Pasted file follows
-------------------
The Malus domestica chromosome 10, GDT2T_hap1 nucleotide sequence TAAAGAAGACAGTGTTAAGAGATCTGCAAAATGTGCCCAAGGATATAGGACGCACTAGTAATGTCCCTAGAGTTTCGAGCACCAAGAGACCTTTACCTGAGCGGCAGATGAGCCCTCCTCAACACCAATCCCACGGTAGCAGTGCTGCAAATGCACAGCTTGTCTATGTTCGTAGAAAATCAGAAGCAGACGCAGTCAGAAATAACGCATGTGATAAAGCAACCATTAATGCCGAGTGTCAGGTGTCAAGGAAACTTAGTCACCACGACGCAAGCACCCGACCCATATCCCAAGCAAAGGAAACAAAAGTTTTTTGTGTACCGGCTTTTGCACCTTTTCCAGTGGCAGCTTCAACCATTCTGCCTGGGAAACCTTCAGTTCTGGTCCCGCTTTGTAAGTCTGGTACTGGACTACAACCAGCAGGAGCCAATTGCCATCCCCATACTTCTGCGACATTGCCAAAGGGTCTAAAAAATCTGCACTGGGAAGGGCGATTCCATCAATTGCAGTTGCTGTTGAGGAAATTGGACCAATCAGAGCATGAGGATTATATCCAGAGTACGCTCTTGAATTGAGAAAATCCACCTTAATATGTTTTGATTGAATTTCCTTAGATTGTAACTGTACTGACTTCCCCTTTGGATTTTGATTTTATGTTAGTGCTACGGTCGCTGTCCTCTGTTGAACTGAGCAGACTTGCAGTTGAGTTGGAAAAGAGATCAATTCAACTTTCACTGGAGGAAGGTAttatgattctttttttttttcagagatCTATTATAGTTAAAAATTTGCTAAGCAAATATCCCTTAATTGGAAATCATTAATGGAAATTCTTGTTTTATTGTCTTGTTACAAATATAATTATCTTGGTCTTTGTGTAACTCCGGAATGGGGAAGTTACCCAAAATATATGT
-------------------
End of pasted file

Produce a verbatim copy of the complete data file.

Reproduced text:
The Malus domestica chromosome 10, GDT2T_hap1 nucleotide sequence TAAAGAAGACAGTGTTAAGAGATCTGCAAAATGTGCCCAAGGATATAGGACGCACTAGTAATGTCCCTAGAGTTTCGAGCACCAAGAGACCTTTACCTGAGCGGCAGATGAGCCCTCCTCAACACCAATCCCACGGTAGCAGTGCTGCAAATGCACAGCTTGTCTATGTTCGTAGAAAATCAGAAGCAGACGCAGTCAGAAATAACGCATGTGATAAAGCAACCATTAATGCCGAGTGTCAGGTGTCAAGGAAACTTAGTCACCACGACGCAAGCACCCGACCCATATCCCAAGCAAAGGAAACAAAAGTTTTTTGTGTACCGGCTTTTGCACCTTTTCCAGTGGCAGCTTCAACCATTCTGCCTGGGAAACCTTCAGTTCTGGTCCCGCTTTGTAAGTCTGGTACTGGACTACAACCAGCAGGAGCCAATTGCCATCCCCATACTTCTGCGACATTGCCAAAGGGTCTAAAAAATCTGCACTGGGAAGGGCGATTCCATCAATTGCAGTTGCTGTTGAGGAAATTGGACCAATCAGAGCATGAGGATTATATCCAGAGTACGCTCTTGAATTGAGAAAATCCACCTTAATATGTTTTGATTGAATTTCCTTAGATTGTAACTGTACTGACTTCCCCTTTGGATTTTGATTTTATGTTAGTGCTACGGTCGCTGTCCTCTGTTGAACTGAGCAGACTTGCAGTTGAGTTGGAAAAGAGATCAATTCAACTTTCACTGGAGGAAGGTAttatgattctttttttttttcagagatCTATTATAGTTAAAAATTTGCTAAGCAAATATCCCTTAATTGGAAATCATTAATGGAAATTCTTGTTTTATTGTCTTGTTACAAATATAATTATCTTGGTCTTTGTGTAACTCCGGAATGGGGAAGTTACCCAAAATATATGT